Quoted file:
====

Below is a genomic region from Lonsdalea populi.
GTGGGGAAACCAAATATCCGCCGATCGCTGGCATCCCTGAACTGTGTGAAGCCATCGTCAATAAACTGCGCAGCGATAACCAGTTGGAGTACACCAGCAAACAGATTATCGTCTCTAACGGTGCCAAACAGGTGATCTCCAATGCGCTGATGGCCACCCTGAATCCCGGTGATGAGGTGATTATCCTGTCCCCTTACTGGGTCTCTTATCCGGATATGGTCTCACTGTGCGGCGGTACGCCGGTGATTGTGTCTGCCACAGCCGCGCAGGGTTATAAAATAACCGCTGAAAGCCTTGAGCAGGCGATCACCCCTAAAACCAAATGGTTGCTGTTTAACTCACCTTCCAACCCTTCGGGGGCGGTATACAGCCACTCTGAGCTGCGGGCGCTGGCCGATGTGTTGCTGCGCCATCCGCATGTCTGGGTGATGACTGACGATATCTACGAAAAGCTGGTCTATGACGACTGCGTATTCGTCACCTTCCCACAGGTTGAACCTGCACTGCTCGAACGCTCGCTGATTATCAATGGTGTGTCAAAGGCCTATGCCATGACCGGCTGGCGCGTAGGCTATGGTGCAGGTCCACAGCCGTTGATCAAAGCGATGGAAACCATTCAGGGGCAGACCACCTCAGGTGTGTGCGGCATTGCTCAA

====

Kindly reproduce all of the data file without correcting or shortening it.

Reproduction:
Below is a genomic region from Lonsdalea populi.
GTGGGGAAACCAAATATCCGCCGATCGCTGGCATCCCTGAACTGTGTGAAGCCATCGTCAATAAACTGCGCAGCGATAACCAGTTGGAGTACACCAGCAAACAGATTATCGTCTCTAACGGTGCCAAACAGGTGATCTCCAATGCGCTGATGGCCACCCTGAATCCCGGTGATGAGGTGATTATCCTGTCCCCTTACTGGGTCTCTTATCCGGATATGGTCTCACTGTGCGGCGGTACGCCGGTGATTGTGTCTGCCACAGCCGCGCAGGGTTATAAAATAACCGCTGAAAGCCTTGAGCAGGCGATCACCCCTAAAACCAAATGGTTGCTGTTTAACTCACCTTCCAACCCTTCGGGGGCGGTATACAGCCACTCTGAGCTGCGGGCGCTGGCCGATGTGTTGCTGCGCCATCCGCATGTCTGGGTGATGACTGACGATATCTACGAAAAGCTGGTCTATGACGACTGCGTATTCGTCACCTTCCCACAGGTTGAACCTGCACTGCTCGAACGCTCGCTGATTATCAATGGTGTGTCAAAGGCCTATGCCATGACCGGCTGGCGCGTAGGCTATGGTGCAGGTCCACAGCCGTTGATCAAAGCGATGGAAACCATTCAGGGGCAGACCACCTCAGGTGTGTGCGGCATTGCTCAA